Dining overhaul requires greater transparency

Bradley’s current food provider, Eurest, provides every food item sold on campus. That covers everything from food served in the dining halls to chicken sandwiches served in the Student Center to the pizza sold at Center Court. But this year was the last year of Eurest’s contract to provide those services to campus.

Early this school year, a committee was formed to examine other food provider options. The committee is made up of both faculty members and students. All we know is that they are supposed to give a recommendation to President Glasser, who has the final say. But the decision process has been shrouded in mystery.

All we have learned has been minimal, including generally repetitive statements saying that yes, the contract is ending and yes, they are looking at other options.

However, this week dining service employees received a letter from Eurest indicating that their contract with Bradley will end in June. The letter stated that Eurest workers’ “employment…will end permanently as of June 10, 2012.” The letter also stated, “It is expected that a new dining service operator will immediately resume services previously managed by Eurest and in that process may interview employees previously under contract…”

A single letter distributed to Eurest employees across campus revealed more information than what has been exposed to the student body. Vice President of Business Affairs Gary Anna said the university will not make a statement about the upcoming change until contracts with the incoming food service provider are finalized. But the students deserve to know what is going on.

This is not a decision to be taken lightly, and we are not accusing the university of making a poor decision in leaving Eurest. But the manner that administration has handled this has been completely void of transparency. It’s understandable that some things, like specific business models, have to be kept under wraps. But we don’t even know what criteria the committee used in their considerations.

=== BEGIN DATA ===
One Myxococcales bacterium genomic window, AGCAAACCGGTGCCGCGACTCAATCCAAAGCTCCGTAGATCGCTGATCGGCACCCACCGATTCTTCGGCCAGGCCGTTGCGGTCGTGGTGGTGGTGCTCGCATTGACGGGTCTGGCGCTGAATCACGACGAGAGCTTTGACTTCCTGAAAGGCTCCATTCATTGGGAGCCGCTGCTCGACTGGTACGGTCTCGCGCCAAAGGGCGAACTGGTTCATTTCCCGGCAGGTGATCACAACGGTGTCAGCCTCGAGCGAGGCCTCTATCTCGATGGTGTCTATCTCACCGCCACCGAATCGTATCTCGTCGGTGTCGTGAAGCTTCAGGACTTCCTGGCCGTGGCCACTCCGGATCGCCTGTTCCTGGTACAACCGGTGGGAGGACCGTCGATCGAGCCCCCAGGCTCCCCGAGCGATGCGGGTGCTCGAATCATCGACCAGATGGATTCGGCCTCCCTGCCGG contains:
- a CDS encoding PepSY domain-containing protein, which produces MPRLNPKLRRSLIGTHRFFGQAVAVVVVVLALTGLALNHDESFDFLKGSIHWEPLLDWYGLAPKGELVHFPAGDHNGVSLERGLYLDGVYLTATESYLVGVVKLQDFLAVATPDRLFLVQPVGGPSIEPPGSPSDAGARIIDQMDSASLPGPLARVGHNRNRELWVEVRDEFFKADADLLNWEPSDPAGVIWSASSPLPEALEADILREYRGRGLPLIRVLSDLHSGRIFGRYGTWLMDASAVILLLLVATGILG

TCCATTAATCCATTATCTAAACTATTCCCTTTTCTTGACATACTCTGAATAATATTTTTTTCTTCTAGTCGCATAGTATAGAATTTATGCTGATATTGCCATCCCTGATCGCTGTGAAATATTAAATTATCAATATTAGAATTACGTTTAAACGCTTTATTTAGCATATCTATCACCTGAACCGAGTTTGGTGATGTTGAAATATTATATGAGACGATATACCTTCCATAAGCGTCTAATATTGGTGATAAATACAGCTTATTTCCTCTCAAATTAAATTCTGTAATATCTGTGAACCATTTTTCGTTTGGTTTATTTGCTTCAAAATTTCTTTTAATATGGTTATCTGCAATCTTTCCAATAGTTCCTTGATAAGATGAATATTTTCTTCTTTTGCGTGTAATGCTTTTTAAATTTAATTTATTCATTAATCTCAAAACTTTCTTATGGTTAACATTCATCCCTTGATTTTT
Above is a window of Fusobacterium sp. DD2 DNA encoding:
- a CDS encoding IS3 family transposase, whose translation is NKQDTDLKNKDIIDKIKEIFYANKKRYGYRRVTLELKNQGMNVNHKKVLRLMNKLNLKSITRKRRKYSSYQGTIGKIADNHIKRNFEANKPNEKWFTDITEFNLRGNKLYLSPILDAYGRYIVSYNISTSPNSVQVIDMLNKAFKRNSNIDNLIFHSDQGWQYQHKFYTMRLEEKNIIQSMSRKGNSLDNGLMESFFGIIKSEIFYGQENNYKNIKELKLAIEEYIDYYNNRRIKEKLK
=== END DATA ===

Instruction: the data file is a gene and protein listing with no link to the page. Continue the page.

Students deserve to know what kinds of changes are coming to Bradley, especially when it involves something that will affect every student who eats on campus. With a new food provider, will there be a change in cost? Will vegan and vegetarian options be a priority? Will food change in the Student Center and Center Court? Will meal plans change?

We don’t know.

The process as a whole has been vague. According to Anna, a final decision will be made by the end of May, but that’s obvious, considering the employees’ contracts end June 10. The names of the companies, the process and the deciding factors are all secretive when they don’t have to be.

In addition to the lack of communication from administration, there has been little student involvement.

If anyone needs to have a voice in the university’s impending new food service contract, it’s the students. They are the ones who will be eating it and paying for it. They are the ones who should have a hand in deciding what food they will be offered for the duration of their time at Bradley.

That, coupled with how heavily guarded every facet of this decision has been, makes it seem like students have no business knowing what will happen with the food contract. Considering their tuition money funds that cost, they deserve more from the university than declining to comment.